The leadership of the University and College Union is under fire from the Left of the organisation amid accusations that its retreat from a national strike ballot is a "debacle" that demolishes any defence against job cuts.
Earlier this month, the union's higher education committee split 50-50 on the issue of whether to ballot for national industrial action over pay and job security - with the chair's casting vote tipping the decision against a ballot.
The motion carried says it would be wrong for the UCU "to lead members into premature action this autumn, at the risk of undermining our credibility, bargaining power, and industrial muscle prior to the major battles to defend pensions, jobs and public services which are certain to take place in the early part of 2011".
However, at the UCU higher education conference in May, members voted to hold a ballot on pay and jobs "so national strike action could commence at the beginning of the autumn term".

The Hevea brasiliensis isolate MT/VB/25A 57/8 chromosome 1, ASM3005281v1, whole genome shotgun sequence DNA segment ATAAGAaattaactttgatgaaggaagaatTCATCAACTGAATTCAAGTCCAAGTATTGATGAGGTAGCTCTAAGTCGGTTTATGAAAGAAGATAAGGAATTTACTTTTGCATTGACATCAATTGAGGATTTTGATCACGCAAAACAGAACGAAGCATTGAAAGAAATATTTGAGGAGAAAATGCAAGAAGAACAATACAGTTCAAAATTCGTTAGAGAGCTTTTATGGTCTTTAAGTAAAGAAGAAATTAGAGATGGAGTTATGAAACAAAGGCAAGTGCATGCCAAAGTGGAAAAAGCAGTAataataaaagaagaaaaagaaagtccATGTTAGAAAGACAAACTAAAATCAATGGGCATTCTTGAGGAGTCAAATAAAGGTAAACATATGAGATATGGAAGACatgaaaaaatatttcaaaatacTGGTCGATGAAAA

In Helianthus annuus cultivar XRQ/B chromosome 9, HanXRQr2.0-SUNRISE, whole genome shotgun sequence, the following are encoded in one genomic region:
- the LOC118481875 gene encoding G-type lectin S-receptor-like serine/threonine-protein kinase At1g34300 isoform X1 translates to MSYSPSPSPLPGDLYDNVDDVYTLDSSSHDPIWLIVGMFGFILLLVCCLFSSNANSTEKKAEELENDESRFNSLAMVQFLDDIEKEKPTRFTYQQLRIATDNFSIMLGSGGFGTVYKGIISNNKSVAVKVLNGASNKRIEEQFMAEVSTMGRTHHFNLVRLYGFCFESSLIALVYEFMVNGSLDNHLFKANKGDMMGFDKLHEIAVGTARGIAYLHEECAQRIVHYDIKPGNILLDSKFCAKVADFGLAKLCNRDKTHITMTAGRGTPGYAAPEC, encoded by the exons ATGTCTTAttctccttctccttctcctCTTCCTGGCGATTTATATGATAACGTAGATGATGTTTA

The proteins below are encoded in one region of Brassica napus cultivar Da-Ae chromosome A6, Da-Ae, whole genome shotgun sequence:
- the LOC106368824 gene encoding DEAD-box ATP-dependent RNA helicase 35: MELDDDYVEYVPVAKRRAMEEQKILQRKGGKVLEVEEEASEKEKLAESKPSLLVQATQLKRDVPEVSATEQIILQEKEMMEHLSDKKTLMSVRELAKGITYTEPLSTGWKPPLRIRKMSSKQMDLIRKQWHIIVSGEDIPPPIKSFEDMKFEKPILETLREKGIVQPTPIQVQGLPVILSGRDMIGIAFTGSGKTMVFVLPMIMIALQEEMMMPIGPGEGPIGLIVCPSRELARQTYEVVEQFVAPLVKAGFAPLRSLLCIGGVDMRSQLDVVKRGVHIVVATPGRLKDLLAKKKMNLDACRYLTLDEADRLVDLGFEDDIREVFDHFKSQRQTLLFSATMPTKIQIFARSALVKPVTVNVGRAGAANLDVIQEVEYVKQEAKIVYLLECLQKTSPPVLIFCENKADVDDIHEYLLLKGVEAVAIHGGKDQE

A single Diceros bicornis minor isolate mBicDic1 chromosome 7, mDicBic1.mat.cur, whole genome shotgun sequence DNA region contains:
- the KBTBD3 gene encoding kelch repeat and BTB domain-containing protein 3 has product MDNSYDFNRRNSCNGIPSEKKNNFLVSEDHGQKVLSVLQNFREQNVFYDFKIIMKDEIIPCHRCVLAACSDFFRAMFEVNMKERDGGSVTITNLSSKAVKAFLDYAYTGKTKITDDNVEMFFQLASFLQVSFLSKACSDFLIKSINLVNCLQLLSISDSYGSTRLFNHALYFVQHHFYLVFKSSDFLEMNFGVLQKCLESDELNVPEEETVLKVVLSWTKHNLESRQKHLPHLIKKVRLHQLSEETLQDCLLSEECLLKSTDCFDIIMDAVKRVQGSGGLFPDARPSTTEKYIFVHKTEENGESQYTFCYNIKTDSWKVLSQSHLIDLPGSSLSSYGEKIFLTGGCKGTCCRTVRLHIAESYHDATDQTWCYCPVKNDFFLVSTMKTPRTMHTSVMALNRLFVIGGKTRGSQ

Members of the higher education committee who voted against a ballot argue that the government's Comprehensive Spending Review may bring the chance for more powerful action across a united front of public-sector unions. Some also suggest that the issue of cuts to pensions may be a better bet for winning strike support from members.
Sally Hunt, the union's general secretary, says in a union-wide email that a summer survey of members did not show sufficiently strong backing to support a ballot for a strike on pay.
She says: "My view is that we are very likely to have to ask every single one of you to take industrial action in defence of jobs and pensions during this academic year."
Since the decision not to ballot, Ms Hunt has been criticised by the UCU Left group, which has a strong presence on the higher education committee. A statement on the group's website calls the situation a "debacle" and says that "the UCU is left without a strategy for the defence of jobs and education".
It is now calling for branches to force a special sector conference in October to determine union policy.